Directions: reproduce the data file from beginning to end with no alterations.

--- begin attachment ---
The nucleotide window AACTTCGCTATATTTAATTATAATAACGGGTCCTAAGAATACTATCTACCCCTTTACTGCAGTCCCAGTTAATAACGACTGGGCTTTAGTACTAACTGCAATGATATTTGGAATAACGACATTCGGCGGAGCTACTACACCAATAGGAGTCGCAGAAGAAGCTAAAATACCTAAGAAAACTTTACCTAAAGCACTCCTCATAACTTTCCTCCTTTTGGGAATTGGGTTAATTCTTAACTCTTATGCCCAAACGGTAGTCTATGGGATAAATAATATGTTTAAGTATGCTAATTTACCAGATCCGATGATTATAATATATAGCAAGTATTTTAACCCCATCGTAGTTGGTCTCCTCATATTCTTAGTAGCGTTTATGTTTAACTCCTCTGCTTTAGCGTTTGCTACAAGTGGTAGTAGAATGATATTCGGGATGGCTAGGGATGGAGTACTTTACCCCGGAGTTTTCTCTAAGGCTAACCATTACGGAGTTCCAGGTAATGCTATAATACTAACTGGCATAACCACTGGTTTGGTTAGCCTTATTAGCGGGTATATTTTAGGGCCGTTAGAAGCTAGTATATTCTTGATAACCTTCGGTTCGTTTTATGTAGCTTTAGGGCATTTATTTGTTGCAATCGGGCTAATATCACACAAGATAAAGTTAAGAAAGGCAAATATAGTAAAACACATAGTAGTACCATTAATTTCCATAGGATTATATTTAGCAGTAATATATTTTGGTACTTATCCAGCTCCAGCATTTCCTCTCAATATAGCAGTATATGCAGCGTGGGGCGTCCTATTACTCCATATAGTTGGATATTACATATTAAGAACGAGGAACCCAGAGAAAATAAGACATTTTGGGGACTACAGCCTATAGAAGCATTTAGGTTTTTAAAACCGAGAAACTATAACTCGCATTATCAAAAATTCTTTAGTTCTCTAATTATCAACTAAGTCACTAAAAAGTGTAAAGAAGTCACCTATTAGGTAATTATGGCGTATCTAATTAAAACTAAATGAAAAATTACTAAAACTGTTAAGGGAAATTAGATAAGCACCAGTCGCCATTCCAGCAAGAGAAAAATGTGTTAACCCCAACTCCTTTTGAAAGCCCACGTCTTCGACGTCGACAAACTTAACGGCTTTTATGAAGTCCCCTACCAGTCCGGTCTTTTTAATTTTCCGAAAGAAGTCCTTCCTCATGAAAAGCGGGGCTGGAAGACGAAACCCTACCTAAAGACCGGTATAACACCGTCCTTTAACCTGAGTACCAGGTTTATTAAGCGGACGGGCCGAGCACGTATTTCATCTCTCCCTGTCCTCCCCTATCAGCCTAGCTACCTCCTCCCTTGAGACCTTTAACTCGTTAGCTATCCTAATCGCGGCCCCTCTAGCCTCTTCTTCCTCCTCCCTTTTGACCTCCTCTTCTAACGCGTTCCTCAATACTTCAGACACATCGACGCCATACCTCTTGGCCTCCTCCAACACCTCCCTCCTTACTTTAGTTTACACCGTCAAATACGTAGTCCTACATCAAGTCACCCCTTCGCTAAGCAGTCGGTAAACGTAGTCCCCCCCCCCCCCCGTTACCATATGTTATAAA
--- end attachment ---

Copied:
The nucleotide window AACTTCGCTATATTTAATTATAATAACGGGTCCTAAGAATACTATCTACCCCTTTACTGCAGTCCCAGTTAATAACGACTGGGCTTTAGTACTAACTGCAATGATATTTGGAATAACGACATTCGGCGGAGCTACTACACCAATAGGAGTCGCAGAAGAAGCTAAAATACCTAAGAAAACTTTACCTAAAGCACTCCTCATAACTTTCCTCCTTTTGGGAATTGGGTTAATTCTTAACTCTTATGCCCAAACGGTAGTCTATGGGATAAATAATATGTTTAAGTATGCTAATTTACCAGATCCGATGATTATAATATATAGCAAGTATTTTAACCCCATCGTAGTTGGTCTCCTCATATTCTTAGTAGCGTTTATGTTTAACTCCTCTGCTTTAGCGTTTGCTACAAGTGGTAGTAGAATGATATTCGGGATGGCTAGGGATGGAGTACTTTACCCCGGAGTTTTCTCTAAGGCTAACCATTACGGAGTTCCAGGTAATGCTATAATACTAACTGGCATAACCACTGGTTTGGTTAGCCTTATTAGCGGGTATATTTTAGGGCCGTTAGAAGCTAGTATATTCTTGATAACCTTCGGTTCGTTTTATGTAGCTTTAGGGCATTTATTTGTTGCAATCGGGCTAATATCACACAAGATAAAGTTAAGAAAGGCAAATATAGTAAAACACATAGTAGTACCATTAATTTCCATAGGATTATATTTAGCAGTAATATATTTTGGTACTTATCCAGCTCCAGCATTTCCTCTCAATATAGCAGTATATGCAGCGTGGGGCGTCCTATTACTCCATATAGTTGGATATTACATATTAAGAACGAGGAACCCAGAGAAAATAAGACATTTTGGGGACTACAGCCTATAGAAGCATTTAGGTTTTTAAAACCGAGAAACTATAACTCGCATTATCAAAAATTCTTTAGTTCTCTAATTATCAACTAAGTCACTAAAAAGTGTAAAGAAGTCACCTATTAGGTAATTATGGCGTATCTAATTAAAACTAAATGAAAAATTACTAAAACTGTTAAGGGAAATTAGATAAGCACCAGTCGCCATTCCAGCAAGAGAAAAATGTGTTAACCCCAACTCCTTTTGAAAGCCCACGTCTTCGACGTCGACAAACTTAACGGCTTTTATGAAGTCCCCTACCAGTCCGGTCTTTTTAATTTTCCGAAAGAAGTCCTTCCTCATGAAAAGCGGGGCTGGAAGACGAAACCCTACCTAAAGACCGGTATAACACCGTCCTTTAACCTGAGTACCAGGTTTATTAAGCGGACGGGCCGAGCACGTATTTCATCTCTCCCTGTCCTCCCCTATCAGCCTAGCTACCTCCTCCCTTGAGACCTTTAACTCGTTAGCTATCCTAATCGCGGCCCCTCTAGCCTCTTCTTCCTCCTCCCTTTTGACCTCCTCTTCTAACGCGTTCCTCAATACTTCAGACACATCGACGCCATACCTCTTGGCCTCCTCCAACACCTCCCTCCTTACTTTAGTTTACACCGTCAAATACGTAGTCCTACATCAAGTCACCCCTTCGCTAAGCAGTCGGTAAACGTAGTCCCCCCCCCCCCCCGTTACCATATGTTATAAA